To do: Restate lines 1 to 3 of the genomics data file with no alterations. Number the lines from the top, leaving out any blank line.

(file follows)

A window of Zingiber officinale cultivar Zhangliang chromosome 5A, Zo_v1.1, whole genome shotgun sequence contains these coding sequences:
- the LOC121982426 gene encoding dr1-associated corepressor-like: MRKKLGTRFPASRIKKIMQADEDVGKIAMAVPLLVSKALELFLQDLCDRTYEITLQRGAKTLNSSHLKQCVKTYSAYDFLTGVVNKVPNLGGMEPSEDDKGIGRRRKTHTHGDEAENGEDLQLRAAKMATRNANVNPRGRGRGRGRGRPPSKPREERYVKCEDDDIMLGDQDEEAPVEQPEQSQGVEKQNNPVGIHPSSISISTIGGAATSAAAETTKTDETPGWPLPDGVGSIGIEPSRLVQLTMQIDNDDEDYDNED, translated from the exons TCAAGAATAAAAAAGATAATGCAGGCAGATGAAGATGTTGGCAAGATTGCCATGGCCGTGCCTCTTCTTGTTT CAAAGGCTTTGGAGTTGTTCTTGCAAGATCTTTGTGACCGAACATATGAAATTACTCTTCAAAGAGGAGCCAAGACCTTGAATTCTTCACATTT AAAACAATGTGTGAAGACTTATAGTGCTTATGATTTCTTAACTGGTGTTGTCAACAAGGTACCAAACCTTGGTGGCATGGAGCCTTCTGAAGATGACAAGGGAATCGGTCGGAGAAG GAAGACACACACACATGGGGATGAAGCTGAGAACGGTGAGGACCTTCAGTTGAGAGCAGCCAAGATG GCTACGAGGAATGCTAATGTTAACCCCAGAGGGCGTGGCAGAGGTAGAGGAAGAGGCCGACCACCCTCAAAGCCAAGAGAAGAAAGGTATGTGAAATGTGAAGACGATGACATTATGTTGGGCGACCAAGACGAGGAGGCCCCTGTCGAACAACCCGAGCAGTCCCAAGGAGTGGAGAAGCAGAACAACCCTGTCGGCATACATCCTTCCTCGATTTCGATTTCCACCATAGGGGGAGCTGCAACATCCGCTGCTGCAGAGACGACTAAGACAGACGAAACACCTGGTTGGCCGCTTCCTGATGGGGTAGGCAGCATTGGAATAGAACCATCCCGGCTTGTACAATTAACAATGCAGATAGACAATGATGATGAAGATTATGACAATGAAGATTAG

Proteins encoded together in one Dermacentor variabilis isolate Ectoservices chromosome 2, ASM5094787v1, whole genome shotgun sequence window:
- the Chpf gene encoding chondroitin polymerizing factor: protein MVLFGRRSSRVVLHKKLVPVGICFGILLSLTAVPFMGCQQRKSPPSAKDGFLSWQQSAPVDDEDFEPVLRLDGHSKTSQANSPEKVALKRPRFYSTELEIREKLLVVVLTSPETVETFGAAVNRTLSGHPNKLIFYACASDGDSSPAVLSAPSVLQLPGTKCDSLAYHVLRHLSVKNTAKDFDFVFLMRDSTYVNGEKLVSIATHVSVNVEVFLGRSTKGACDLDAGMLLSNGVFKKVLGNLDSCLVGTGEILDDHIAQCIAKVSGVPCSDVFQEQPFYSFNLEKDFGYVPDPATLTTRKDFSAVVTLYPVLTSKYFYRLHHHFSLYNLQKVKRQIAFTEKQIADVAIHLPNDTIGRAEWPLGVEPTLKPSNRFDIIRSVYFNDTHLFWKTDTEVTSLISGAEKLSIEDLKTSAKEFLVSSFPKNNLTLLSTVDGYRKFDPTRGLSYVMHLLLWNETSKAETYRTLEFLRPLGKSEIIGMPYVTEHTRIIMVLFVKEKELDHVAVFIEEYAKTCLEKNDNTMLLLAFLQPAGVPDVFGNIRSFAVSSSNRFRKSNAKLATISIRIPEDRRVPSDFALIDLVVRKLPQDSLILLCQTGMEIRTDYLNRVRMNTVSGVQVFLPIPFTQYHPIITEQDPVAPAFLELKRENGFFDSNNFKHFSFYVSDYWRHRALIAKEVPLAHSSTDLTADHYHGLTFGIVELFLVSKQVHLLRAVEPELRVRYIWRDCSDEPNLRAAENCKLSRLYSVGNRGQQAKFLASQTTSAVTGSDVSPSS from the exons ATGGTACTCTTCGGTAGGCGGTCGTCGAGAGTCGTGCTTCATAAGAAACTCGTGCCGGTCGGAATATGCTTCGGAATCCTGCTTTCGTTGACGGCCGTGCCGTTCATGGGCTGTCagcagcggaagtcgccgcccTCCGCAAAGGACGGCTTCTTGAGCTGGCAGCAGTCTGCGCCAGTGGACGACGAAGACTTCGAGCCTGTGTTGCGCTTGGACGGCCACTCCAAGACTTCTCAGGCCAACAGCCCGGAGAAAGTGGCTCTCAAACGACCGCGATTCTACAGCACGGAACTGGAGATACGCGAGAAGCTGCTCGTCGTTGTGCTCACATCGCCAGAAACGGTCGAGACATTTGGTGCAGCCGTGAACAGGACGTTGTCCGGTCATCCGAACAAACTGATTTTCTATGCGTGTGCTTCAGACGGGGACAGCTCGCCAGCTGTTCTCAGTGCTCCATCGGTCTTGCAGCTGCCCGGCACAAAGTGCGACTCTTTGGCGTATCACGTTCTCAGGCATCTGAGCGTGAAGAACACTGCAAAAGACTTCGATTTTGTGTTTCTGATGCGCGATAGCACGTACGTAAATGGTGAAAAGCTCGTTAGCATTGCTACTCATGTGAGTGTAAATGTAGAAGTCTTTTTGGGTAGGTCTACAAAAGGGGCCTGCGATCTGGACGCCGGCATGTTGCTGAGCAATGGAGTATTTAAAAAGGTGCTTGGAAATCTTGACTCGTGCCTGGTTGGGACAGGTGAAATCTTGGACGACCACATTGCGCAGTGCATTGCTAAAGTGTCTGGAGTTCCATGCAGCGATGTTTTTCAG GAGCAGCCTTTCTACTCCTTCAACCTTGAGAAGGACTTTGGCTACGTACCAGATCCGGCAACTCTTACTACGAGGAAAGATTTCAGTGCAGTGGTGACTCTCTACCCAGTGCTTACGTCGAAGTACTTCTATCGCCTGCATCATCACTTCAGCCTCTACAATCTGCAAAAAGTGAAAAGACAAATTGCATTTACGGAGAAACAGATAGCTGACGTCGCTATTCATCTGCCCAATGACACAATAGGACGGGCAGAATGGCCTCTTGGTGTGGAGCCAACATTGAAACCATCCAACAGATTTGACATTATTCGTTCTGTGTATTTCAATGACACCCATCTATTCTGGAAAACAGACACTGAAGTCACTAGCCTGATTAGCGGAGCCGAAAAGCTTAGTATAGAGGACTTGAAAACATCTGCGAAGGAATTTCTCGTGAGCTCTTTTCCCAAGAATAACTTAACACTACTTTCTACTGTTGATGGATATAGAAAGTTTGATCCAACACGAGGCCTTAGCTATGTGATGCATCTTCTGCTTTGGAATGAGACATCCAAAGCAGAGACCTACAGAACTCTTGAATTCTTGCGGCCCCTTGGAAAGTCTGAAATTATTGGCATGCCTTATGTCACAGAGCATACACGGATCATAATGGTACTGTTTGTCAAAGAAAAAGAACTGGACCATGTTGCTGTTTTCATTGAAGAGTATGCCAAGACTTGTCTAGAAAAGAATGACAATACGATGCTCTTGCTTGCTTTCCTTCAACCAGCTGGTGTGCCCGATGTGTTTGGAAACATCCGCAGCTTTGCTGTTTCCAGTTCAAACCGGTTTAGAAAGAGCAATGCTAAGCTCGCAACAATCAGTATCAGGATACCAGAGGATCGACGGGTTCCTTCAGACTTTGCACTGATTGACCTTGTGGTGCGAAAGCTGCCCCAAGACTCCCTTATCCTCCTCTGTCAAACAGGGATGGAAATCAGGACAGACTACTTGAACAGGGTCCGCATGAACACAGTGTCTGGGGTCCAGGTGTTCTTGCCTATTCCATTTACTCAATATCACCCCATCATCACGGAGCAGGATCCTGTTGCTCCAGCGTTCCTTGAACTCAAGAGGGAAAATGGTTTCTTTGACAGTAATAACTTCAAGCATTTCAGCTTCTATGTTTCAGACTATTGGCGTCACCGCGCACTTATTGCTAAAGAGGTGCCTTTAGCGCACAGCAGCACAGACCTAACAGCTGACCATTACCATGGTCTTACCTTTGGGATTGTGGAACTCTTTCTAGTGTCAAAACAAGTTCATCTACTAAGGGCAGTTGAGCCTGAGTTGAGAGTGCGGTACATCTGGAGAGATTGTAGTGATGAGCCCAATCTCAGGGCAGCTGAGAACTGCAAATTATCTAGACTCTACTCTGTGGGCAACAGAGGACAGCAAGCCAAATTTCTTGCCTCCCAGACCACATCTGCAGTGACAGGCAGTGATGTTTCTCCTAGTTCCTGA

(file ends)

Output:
A window of Zingiber officinale cultivar Zhangliang chromosome 5A, Zo_v1.1, whole genome shotgun sequence contains these coding sequences:
- the LOC121982426 gene encoding dr1-associated corepressor-like: MRKKLGTRFPASRIKKIMQADEDVGKIAMAVPLLVSKALELFLQDLCDRTYEITLQRGAKTLNSSHLKQCVKTYSAYDFLTGVVNKVPNLGGMEPSEDDKGIGRRRKTHTHGDEAENGEDLQLRAAKMATRNANVNPRGRGRGRGRGRPPSKPREERYVKCEDDDIMLGDQDEEAPVEQPEQSQGVEKQNNPVGIHPSSISISTIGGAATSAAAETTKTDETPGWPLPDGVGSIGIEPSRLVQLTMQIDNDDEDYDNED, translated from the exons TCAAGAATAAAAAAGATAATGCAGGCAGATGAAGATGTTGGCAAGATTGCCATGGCCGTGCCTCTTCTTGTTT CAAAGGCTTTGGAGTTGTTCTTGCAAGATCTTTGTGACCGAACATATGAAATTACTCTTCAAAGAGGAGCCAAGACCTTGAATTCTTCACATTT AAAACAATGTGTGAAGACTTATAGTGCTTATGATTTCTTAACTGGTGTTGTCAACAAGGTACCAAACCTTGGTGGCATGGAGCCTTCTGAAGATGACAAGGGAATCGGTCGGAGAAG GAAGACACACACACATGGGGATGAAGCTGAGAACGGTGAGGACCTTCAGTTGAGAGCAGCCAAGATG GCTACGAGGAATGCTAATGTTAACCCCAGAGGGCGTGGCAGAGGTAGAGGAAGAGGCCGACCACCCTCAAAGCCAAGAGAAGAAAGGTATGTGAAATGTGAAGACGATGACATTATGTTGGGCGACCAAGACGAGGAGGCCCCTGTCGAACAACCCGAGCAGTCCCAAGGAGTGGAGAAGCAGAACAACCCTGTCGGCATACATCCTTCCTCGATTTCGATTTCCACCATAGGGGGAGCTGCAACATCCGCTGCTGCAGAGACGACTAAGACAGACGAAACACCTGGTTGGCCGCTTCCTGATGGGGTAGGCAGCATTGGAATAGAACCATCCCGGCTTGTACAATTAACAATGCAGATAGACAATGATGATGAAGATTATGACAATGAAGATTAG

Proteins encoded together in one Dermacentor variabilis isolate Ectoservices chromosome 2, ASM5094787v1, whole genome shotgun sequence window: